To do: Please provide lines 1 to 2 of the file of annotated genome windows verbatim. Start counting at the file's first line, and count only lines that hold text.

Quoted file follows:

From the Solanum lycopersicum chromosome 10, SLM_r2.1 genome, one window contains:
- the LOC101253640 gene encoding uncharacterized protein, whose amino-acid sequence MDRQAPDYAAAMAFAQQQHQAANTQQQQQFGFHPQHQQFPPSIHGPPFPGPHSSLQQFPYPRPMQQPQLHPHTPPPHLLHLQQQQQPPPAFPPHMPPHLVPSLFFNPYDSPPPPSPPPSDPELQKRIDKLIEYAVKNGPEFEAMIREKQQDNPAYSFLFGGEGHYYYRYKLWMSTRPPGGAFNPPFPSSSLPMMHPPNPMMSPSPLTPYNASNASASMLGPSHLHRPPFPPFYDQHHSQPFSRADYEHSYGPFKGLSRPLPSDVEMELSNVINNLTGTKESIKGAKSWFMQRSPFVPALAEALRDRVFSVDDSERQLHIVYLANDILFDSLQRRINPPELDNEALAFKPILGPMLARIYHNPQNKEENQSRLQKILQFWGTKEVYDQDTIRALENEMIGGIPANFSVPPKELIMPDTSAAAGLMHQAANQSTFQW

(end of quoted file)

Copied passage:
From the Solanum lycopersicum chromosome 10, SLM_r2.1 genome, one window contains:
- the LOC101253640 gene encoding uncharacterized protein, whose amino-acid sequence MDRQAPDYAAAMAFAQQQHQAANTQQQQQFGFHPQHQQFPPSIHGPPFPGPHSSLQQFPYPRPMQQPQLHPHTPPPHLLHLQQQQQPPPAFPPHMPPHLVPSLFFNPYDSPPPPSPPPSDPELQKRIDKLIEYAVKNGPEFEAMIREKQQDNPAYSFLFGGEGHYYYRYKLWMSTRPPGGAFNPPFPSSSLPMMHPPNPMMSPSPLTPYNASNASASMLGPSHLHRPPFPPFYDQHHSQPFSRADYEHSYGPFKGLSRPLPSDVEMELSNVINNLTGTKESIKGAKSWFMQRSPFVPALAEALRDRVFSVDDSERQLHIVYLANDILFDSLQRRINPPELDNEALAFKPILGPMLARIYHNPQNKEENQSRLQKILQFWGTKEVYDQDTIRALENEMIGGIPANFSVPPKELIMPDTSAAAGLMHQAANQSTFQW